What has Russia gained? In material terms, I'm not sure. Raedwald suggests "the industry and the wealth producing bits, whilst Kiev has the beet fields and the pensioners" and if that's true, it's more than just a bit of swagger and nose-thumbing on Putin's part. But I've also read that the Crimea and these eastern parts are going to cost him a lot of hard currency to keep them happy. So it's a rather costly macho gesture ? Or (as some say) a price well worth paying to fend off an existential threat ? - at least, as perceived in the Kremlin.
The latter seems an extreme assessment. All in all, I'm inclined to think it's a rather unusual (for the 21st C) example of best-form-of-defence-is-attack. The lazy neocon strategy of baiting Russia along its borders, not to mention the expansionism of the EU (and NATO), provides plenty of motive for Putin to flex his BM 21s. He has followed Soviet doctrine pretty much to the letter (albeit on pinprick scale), as I confidently predicted here. There's also an element of making the best of a bad job, as the Ukrainian separatists are probably not 100% under control - or at least, they weren't when this whole thing seriosuly kicked off. A bit like China and N.Korea (again, on a tiny scale): why do the Chinese indulge the childish bastards ? - well, they are their childish bastards, so piss off the rest of you. Maybe now Putin can get back to the serious business of managing an economy around $50 oil, which he very much needs to do.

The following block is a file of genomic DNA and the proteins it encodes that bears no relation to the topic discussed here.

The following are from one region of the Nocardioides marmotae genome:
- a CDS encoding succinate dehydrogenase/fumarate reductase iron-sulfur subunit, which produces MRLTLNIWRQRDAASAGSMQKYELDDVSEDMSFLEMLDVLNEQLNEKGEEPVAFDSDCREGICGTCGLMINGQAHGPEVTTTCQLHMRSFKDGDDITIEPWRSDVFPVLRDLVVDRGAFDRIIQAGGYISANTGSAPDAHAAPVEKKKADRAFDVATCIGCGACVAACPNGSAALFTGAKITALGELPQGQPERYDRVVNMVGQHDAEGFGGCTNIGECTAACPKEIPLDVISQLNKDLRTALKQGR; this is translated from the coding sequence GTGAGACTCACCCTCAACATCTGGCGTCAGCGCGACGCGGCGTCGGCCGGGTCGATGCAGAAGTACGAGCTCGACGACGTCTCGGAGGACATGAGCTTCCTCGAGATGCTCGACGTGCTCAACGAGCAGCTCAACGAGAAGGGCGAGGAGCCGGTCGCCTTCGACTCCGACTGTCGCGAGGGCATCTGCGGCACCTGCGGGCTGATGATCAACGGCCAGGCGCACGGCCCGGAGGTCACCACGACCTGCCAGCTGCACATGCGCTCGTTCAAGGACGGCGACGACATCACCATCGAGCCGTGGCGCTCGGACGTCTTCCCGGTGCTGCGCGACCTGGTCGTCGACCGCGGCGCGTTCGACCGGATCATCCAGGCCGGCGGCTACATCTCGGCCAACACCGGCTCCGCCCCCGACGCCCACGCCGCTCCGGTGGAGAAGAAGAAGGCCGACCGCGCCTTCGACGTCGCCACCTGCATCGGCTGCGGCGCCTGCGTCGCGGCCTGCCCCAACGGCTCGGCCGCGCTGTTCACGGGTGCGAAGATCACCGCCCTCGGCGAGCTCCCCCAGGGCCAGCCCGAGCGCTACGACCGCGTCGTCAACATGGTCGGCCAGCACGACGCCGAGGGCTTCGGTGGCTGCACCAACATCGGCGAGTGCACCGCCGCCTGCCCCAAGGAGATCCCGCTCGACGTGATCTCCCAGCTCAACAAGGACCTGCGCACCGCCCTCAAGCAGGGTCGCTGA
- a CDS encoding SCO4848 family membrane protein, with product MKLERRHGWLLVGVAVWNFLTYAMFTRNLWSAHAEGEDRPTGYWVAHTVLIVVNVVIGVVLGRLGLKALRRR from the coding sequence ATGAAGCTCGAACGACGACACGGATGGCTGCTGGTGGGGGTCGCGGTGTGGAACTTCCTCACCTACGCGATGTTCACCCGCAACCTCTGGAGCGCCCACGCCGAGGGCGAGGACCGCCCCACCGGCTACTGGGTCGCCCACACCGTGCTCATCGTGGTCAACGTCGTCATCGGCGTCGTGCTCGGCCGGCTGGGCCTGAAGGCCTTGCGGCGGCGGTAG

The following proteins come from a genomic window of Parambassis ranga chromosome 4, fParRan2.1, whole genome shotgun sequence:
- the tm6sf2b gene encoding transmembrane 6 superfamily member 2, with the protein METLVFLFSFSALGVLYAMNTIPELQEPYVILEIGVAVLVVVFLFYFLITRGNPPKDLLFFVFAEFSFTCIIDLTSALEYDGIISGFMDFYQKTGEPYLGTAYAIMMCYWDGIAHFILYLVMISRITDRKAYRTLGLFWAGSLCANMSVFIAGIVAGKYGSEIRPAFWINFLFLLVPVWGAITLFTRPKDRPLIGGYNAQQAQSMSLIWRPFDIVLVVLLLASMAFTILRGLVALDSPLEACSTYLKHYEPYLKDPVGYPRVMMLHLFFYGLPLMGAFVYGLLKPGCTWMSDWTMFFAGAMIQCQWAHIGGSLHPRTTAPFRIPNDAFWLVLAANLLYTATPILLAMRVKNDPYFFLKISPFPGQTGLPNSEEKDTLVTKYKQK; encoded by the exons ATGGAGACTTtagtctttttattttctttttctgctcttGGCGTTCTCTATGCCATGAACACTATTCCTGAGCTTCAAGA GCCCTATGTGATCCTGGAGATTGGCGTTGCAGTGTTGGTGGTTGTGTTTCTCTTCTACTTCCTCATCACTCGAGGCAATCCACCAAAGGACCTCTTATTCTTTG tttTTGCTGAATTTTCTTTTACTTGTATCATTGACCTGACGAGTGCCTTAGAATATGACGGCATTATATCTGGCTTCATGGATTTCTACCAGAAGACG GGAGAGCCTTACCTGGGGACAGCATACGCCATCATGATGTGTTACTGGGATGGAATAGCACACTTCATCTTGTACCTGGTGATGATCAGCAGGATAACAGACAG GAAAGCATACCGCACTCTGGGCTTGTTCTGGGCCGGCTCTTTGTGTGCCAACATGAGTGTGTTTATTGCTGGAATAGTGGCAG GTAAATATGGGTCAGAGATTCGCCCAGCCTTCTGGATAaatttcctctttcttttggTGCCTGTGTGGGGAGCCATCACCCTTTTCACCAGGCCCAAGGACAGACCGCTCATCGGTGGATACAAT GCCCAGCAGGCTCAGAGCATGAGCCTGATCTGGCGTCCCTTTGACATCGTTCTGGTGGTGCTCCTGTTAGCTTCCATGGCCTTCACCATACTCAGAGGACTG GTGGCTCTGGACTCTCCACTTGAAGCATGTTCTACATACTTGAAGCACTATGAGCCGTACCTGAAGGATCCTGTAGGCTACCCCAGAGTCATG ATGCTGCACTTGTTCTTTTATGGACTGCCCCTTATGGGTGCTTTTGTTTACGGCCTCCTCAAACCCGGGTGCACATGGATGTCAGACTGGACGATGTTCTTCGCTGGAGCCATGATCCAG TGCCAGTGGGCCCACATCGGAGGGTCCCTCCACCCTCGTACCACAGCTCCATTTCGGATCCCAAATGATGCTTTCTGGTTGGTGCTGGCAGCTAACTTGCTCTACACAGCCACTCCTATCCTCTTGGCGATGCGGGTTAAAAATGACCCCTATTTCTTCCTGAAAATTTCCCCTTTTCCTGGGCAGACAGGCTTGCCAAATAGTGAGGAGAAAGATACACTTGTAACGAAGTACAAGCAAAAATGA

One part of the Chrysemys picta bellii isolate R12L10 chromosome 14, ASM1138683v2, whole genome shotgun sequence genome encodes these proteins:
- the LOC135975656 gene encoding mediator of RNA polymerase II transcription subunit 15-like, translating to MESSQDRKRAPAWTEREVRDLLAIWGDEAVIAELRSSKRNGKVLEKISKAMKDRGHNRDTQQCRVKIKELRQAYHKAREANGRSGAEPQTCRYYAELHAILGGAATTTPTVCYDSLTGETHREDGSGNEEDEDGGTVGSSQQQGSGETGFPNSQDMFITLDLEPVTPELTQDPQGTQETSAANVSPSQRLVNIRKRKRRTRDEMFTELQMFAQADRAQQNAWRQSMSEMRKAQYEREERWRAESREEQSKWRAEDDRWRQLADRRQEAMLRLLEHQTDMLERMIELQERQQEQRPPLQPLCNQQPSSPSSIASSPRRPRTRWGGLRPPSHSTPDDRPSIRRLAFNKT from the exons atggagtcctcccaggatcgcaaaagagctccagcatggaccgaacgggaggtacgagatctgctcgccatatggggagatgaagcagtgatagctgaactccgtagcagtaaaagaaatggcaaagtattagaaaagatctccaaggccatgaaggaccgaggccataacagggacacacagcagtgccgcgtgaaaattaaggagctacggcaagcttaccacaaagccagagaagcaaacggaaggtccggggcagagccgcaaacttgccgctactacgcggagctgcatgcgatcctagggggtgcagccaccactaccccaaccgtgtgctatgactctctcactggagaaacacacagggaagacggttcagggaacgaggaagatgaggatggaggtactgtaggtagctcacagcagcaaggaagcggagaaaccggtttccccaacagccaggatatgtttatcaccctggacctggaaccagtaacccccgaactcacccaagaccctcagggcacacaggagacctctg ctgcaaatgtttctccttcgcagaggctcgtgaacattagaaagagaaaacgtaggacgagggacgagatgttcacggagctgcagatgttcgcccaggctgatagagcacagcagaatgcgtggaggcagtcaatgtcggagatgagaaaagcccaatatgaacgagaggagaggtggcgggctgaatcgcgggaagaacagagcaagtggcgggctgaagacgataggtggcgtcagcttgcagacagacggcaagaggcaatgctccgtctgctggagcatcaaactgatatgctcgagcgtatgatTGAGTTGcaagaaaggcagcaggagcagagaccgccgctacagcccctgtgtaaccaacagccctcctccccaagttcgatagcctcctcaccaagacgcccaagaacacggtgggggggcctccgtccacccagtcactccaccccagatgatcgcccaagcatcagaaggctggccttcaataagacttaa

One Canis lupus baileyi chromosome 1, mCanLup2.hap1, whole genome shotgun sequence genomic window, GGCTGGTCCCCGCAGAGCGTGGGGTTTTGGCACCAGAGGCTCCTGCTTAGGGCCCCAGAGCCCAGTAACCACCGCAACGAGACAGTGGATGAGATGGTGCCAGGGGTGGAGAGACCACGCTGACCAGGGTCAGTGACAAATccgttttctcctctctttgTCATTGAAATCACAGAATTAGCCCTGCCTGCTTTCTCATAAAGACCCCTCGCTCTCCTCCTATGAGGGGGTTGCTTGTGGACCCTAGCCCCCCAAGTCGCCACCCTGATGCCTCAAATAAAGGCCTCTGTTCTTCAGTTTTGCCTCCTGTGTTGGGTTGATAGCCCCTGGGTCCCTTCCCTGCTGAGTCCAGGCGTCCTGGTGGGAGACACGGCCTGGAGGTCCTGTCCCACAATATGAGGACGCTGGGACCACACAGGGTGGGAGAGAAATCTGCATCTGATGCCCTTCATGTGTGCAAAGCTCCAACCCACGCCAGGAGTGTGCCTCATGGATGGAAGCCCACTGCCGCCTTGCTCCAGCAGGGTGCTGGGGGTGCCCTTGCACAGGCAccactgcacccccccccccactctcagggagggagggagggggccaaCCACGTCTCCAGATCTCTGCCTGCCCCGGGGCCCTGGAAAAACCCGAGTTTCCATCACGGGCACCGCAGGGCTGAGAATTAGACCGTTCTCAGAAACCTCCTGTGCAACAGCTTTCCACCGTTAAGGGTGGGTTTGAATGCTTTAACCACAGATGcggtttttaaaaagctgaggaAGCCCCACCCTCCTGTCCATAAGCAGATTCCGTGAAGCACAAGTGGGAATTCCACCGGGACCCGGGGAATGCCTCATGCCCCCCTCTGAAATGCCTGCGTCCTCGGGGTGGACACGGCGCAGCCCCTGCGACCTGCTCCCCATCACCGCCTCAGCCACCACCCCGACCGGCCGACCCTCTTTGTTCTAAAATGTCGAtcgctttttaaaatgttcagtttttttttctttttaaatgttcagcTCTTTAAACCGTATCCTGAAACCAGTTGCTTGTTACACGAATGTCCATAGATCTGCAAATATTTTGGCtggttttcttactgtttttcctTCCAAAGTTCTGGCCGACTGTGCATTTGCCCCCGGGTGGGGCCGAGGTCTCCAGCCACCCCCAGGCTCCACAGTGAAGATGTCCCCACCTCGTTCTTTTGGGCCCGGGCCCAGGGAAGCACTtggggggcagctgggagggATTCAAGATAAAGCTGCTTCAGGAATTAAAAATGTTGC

There is one good aspect to this. It will be ten times harder for Russia to play its 'little green men' trick again in (say) the Baltic - tactically, that is, not logistically - because we've seen it now. And perhaps the Typhoons weren't such a bad investment after all; so long as we keep up the NATO spending now. But with the Greek thing simmering away, that might be another story.